The Heavenly Call, The Eternal Embrace
March 29, 2022
This coming Sunday’s second reading, Philippians 3:4-14, is a powerful one.
I want to know Christ and the power of his resurrection and the sharing of his sufferings by becoming like him in his death, if somehow I may attain the resurrection from the dead.
Not that I have already obtained this or have already reached the goal; but I press on to make it my own, because Christ Jesus has made me his own. Beloved, I do not consider that I have made it my own; but this one thing I do: forgetting what lies behind and straining forward to what lies ahead, I press on toward the goal for the prize of the heavenly call of God in Christ Jesus.
Allow me to try to summarize some of what Saint Paul may be telling us. Jesus is God incarnate, come to us. In this divine encounter, Jesus awakens in us a desire to know Him (not simply about Him) and to belong to Him. He pours forth His love, divine love—even in our suffering. If Christ is risen, then He suffers no more. “The sharing of his sufferings” of which Saint Paul speaks, must then be the sufferings of the members of His Body, the Church, our own suffering, which, if a special place to receive God’s love, can be a pathway to heaven.
We all carry burdens and scars. But looking back too much serves little purpose. Indeed, our encounter with Christ, always in the present, ought keep us from dwelling on the past. We are to “strain forward to what lies ahead, the prize of the heavenly call”, which is the fullness of divine love in God’s eternal embrace. We already experience this love in the depths of our hearts, even in our suffering. One day, the love will definitively triumph.
Yours on this Lenten journey,
Home Sweet Home
March 22, 2021
This coming Fourth Sunday of Lent, we are blessed with the parable of the Prodigal Son, a familiar story of being lost and being found, a revelation that we all need. We need it because we struggle to believe that God’s love is truly unconditional. We struggle to believe that God’s love is truly unconditional because we have no other experience of a relationship of purely unconditional love. Even in the best of relationships, there are strings attached. And, in the best of relationships, we, of course, cannot expect to be celebrated when we have gone astray.
But St. Paul tells us in Romans, chapter 8, verse 39, “Nothing can separate us from the love of God in Christ Jesus”. “Nothing” means no that there are no conditions, and that, thankfully, God’s heart is beyond breaking.
To acknowledge oneself as prodigal (from the Latin prodigere, “to squander”) is to acknowledge oneself a sinner. Doing so can be uncomfortable, yet doing so is liberating. I know that I am a sinner, that is, I know that I do not always love. I also know, in faith, that God is in loving pursuit of me when I break my own heart because I choose not to love.
We are children of God who dare to believe that, when we squander and go astray then return home, although unworthy, we will be received, embraced, and celebrated unconditionally. Every time we receive the Eucharist, we have this type of experience. The Eucharist is our “welcome home”.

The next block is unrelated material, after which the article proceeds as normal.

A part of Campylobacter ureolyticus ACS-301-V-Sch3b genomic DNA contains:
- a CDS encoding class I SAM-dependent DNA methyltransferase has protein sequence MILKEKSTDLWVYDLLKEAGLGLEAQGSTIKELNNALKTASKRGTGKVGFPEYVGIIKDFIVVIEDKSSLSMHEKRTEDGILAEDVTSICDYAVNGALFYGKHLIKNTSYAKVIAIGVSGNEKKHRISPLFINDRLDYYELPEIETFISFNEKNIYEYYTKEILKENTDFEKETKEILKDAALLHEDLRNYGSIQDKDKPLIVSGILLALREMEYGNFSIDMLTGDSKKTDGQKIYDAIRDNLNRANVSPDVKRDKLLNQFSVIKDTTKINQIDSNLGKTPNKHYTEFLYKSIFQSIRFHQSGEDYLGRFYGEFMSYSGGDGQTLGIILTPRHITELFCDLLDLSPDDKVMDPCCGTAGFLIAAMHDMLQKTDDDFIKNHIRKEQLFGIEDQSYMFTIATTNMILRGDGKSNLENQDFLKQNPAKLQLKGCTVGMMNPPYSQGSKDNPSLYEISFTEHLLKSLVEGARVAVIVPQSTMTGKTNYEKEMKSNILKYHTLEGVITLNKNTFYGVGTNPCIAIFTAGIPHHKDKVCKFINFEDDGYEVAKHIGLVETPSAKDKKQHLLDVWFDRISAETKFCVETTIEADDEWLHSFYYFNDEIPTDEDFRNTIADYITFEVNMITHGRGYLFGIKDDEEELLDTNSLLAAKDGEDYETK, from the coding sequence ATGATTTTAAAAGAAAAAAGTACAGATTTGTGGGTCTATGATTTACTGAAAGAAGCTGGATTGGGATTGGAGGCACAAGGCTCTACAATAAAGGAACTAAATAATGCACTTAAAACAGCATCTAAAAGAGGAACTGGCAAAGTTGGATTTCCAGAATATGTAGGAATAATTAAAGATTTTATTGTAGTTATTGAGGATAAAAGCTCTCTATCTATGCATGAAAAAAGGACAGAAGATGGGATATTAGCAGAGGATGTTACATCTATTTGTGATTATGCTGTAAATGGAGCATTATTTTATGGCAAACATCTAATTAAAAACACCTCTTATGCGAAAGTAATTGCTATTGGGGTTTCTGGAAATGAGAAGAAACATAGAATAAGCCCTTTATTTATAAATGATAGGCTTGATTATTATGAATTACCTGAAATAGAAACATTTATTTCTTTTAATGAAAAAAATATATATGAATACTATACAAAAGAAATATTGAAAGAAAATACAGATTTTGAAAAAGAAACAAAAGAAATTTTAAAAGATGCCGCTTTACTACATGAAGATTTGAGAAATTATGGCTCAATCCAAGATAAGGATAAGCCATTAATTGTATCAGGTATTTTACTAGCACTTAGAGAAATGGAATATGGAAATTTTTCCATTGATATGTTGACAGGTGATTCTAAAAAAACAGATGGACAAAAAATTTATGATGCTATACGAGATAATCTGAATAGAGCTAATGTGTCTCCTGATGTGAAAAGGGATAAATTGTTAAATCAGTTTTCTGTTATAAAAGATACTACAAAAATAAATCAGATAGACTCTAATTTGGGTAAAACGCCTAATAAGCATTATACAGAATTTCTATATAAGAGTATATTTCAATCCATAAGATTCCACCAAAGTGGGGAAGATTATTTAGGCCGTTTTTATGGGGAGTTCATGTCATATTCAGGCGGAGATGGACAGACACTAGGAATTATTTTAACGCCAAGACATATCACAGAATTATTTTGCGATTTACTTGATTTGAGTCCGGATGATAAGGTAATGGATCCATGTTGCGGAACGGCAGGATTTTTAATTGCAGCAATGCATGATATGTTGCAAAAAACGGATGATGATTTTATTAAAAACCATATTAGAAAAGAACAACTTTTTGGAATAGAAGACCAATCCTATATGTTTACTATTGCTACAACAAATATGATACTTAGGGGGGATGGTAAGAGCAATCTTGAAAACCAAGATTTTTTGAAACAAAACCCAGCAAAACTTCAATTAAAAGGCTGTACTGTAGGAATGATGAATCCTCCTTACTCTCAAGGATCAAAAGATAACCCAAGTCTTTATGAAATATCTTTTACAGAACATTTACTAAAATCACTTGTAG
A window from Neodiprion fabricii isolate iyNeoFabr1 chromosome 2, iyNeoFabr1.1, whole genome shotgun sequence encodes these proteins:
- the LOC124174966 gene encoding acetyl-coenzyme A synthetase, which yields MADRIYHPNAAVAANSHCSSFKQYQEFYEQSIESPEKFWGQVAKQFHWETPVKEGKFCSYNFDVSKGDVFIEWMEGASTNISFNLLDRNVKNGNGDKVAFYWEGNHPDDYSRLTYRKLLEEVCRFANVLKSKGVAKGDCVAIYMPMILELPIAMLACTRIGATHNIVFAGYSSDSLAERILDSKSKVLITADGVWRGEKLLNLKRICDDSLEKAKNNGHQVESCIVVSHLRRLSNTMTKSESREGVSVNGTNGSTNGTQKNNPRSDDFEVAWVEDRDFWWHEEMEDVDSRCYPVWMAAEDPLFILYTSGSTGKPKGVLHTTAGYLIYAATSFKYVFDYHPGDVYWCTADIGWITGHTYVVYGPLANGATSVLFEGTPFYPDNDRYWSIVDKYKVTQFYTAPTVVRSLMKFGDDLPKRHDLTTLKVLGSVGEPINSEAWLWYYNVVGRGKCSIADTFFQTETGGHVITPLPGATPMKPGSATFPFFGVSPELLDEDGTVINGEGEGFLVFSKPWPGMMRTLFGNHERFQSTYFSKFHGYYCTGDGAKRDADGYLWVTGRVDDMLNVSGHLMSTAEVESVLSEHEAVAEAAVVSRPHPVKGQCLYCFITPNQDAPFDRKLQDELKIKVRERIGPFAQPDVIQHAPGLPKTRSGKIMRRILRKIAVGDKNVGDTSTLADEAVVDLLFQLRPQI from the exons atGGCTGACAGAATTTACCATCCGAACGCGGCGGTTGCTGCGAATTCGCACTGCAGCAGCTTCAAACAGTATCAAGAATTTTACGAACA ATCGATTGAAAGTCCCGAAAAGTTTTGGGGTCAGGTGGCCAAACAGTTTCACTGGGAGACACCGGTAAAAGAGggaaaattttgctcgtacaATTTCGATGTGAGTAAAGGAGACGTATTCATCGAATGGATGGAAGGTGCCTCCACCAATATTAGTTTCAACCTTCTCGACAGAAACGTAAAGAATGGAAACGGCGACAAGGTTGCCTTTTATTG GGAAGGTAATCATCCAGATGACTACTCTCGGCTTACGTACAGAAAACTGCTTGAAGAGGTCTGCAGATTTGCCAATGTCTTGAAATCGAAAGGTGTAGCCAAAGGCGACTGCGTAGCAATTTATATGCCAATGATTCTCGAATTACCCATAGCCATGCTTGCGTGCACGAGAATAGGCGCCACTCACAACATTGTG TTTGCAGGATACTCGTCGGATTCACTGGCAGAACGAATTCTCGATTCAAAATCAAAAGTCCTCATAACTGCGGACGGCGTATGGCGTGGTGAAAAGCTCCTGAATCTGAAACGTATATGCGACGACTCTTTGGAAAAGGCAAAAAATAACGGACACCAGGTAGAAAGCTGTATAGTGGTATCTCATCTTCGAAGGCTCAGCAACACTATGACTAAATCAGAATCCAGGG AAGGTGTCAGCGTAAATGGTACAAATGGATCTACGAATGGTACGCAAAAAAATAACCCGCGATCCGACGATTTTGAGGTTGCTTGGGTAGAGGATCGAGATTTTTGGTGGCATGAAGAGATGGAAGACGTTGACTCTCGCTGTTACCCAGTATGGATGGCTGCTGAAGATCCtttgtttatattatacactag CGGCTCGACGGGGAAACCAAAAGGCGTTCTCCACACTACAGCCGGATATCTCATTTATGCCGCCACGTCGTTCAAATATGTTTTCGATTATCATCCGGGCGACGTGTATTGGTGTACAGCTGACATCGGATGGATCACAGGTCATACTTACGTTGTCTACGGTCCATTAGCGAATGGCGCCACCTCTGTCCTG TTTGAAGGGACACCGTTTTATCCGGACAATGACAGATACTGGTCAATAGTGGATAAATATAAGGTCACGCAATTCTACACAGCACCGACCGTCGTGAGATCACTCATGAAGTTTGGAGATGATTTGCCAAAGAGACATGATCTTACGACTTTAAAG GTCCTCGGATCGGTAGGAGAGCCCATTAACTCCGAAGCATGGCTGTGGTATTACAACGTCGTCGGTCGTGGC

Henri Nouwen, Dutch priest (+1996), in his book “The Return of the Prodigal Son: A Story of Homecoming” speaks eloquently of being found and being welcomed home:
I wonder whether I have sufficiently realized that during all this time God has been trying to find me, to know me, and to love me. The question is not “How am I to find God?” but “How am I to let myself be found by him?” The question is not “How am I to know God?” but “How am I to let myself be known by God?” And, finally, the question is not “How am I to love God?” but “How am I to let myself be loved by God?” God is looking into the distance for me, trying to find me, and longing to bring me home.”
Lent is homecoming…
Gratefully yours in Christ,
Lent: Deep in the Heart
March 15, 2022
Ekaterina Fyodorovna Kolyschkine de Hueck Doherty, a Russian-Canadian Catholic Christian woman of deep prayer, in 1932, gave up all her possessions to live among the poor in Toronto. In 1947, she moved to rural Canada, where she founded Madonna House, a celibate community of men and women, who seek to serve Christ in one another and the poor. Their daily life is simple: morning prayer, a day of work, Mass and dinner. Work at the main house generally consists of maintenance of the community, care of a farm, and the sorting and distribution of donations to the poor. Ekaterina, or Catherine, died in 1985. She says,
Lent is a time of going very deeply into ourselves… What is it that stands between us and God? Between us and our brothers and sisters? Between us and life, the life of the spirit? Whatever it is, let us relentlessly tear it out, without a moment’s hesitation.
What do we need the Lord to remove from our hearts, that stands in the way of surrender in love, that stands between? Ask the Holy Spirit to show you, and then to remove it. Bear in mind, however, that you need to do this more than once, day after day. The purification of our hearts will not be fully achieved until we are definitively in the Lord’s embrace, i.e., Heaven!